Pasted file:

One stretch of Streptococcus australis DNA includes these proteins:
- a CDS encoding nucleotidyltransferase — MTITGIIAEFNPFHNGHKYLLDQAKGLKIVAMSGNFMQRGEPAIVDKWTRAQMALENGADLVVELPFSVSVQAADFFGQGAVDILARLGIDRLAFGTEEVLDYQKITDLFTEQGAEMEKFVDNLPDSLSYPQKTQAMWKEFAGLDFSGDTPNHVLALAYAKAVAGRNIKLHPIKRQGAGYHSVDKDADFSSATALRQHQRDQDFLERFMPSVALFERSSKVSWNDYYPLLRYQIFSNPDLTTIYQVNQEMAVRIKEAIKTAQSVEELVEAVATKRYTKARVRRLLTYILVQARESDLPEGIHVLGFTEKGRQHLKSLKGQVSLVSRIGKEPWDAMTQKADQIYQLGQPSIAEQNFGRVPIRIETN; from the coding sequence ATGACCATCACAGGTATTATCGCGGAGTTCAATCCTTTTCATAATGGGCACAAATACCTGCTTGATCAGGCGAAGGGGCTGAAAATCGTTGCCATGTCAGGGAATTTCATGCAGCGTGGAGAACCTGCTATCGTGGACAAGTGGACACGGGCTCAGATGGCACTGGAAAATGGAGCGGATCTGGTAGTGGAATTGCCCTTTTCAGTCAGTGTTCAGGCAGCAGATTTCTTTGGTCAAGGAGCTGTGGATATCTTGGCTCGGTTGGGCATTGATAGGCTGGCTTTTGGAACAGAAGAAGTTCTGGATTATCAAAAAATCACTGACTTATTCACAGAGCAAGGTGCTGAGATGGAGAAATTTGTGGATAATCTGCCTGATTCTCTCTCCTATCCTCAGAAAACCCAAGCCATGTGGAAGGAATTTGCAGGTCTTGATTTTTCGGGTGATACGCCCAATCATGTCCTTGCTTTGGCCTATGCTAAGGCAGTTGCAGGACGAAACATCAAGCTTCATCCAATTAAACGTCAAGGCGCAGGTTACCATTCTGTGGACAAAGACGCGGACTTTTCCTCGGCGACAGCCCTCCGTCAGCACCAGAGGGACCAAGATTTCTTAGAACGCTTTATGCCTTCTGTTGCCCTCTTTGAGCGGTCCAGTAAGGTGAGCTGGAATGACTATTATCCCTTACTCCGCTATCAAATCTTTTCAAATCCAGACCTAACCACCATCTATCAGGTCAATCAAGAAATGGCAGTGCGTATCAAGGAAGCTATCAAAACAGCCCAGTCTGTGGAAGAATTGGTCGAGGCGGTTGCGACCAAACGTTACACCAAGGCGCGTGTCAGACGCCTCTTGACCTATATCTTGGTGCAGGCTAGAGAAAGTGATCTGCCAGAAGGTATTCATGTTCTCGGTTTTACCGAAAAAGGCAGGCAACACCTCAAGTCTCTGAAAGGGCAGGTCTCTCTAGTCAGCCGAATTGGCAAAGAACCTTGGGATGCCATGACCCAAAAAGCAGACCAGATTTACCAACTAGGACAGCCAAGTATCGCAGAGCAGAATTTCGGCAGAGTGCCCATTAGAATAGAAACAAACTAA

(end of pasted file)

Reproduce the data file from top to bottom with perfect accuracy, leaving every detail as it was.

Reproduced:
One stretch of Streptococcus australis DNA includes these proteins:
- a CDS encoding nucleotidyltransferase — MTITGIIAEFNPFHNGHKYLLDQAKGLKIVAMSGNFMQRGEPAIVDKWTRAQMALENGADLVVELPFSVSVQAADFFGQGAVDILARLGIDRLAFGTEEVLDYQKITDLFTEQGAEMEKFVDNLPDSLSYPQKTQAMWKEFAGLDFSGDTPNHVLALAYAKAVAGRNIKLHPIKRQGAGYHSVDKDADFSSATALRQHQRDQDFLERFMPSVALFERSSKVSWNDYYPLLRYQIFSNPDLTTIYQVNQEMAVRIKEAIKTAQSVEELVEAVATKRYTKARVRRLLTYILVQARESDLPEGIHVLGFTEKGRQHLKSLKGQVSLVSRIGKEPWDAMTQKADQIYQLGQPSIAEQNFGRVPIRIETN; from the coding sequence ATGACCATCACAGGTATTATCGCGGAGTTCAATCCTTTTCATAATGGGCACAAATACCTGCTTGATCAGGCGAAGGGGCTGAAAATCGTTGCCATGTCAGGGAATTTCATGCAGCGTGGAGAACCTGCTATCGTGGACAAGTGGACACGGGCTCAGATGGCACTGGAAAATGGAGCGGATCTGGTAGTGGAATTGCCCTTTTCAGTCAGTGTTCAGGCAGCAGATTTCTTTGGTCAAGGAGCTGTGGATATCTTGGCTCGGTTGGGCATTGATAGGCTGGCTTTTGGAACAGAAGAAGTTCTGGATTATCAAAAAATCACTGACTTATTCACAGAGCAAGGTGCTGAGATGGAGAAATTTGTGGATAATCTGCCTGATTCTCTCTCCTATCCTCAGAAAACCCAAGCCATGTGGAAGGAATTTGCAGGTCTTGATTTTTCGGGTGATACGCCCAATCATGTCCTTGCTTTGGCCTATGCTAAGGCAGTTGCAGGACGAAACATCAAGCTTCATCCAATTAAACGTCAAGGCGCAGGTTACCATTCTGTGGACAAAGACGCGGACTTTTCCTCGGCGACAGCCCTCCGTCAGCACCAGAGGGACCAAGATTTCTTAGAACGCTTTATGCCTTCTGTTGCCCTCTTTGAGCGGTCCAGTAAGGTGAGCTGGAATGACTATTATCCCTTACTCCGCTATCAAATCTTTTCAAATCCAGACCTAACCACCATCTATCAGGTCAATCAAGAAATGGCAGTGCGTATCAAGGAAGCTATCAAAACAGCCCAGTCTGTGGAAGAATTGGTCGAGGCGGTTGCGACCAAACGTTACACCAAGGCGCGTGTCAGACGCCTCTTGACCTATATCTTGGTGCAGGCTAGAGAAAGTGATCTGCCAGAAGGTATTCATGTTCTCGGTTTTACCGAAAAAGGCAGGCAACACCTCAAGTCTCTGAAAGGGCAGGTCTCTCTAGTCAGCCGAATTGGCAAAGAACCTTGGGATGCCATGACCCAAAAAGCAGACCAGATTTACCAACTAGGACAGCCAAGTATCGCAGAGCAGAATTTCGGCAGAGTGCCCATTAGAATAGAAACAAACTAA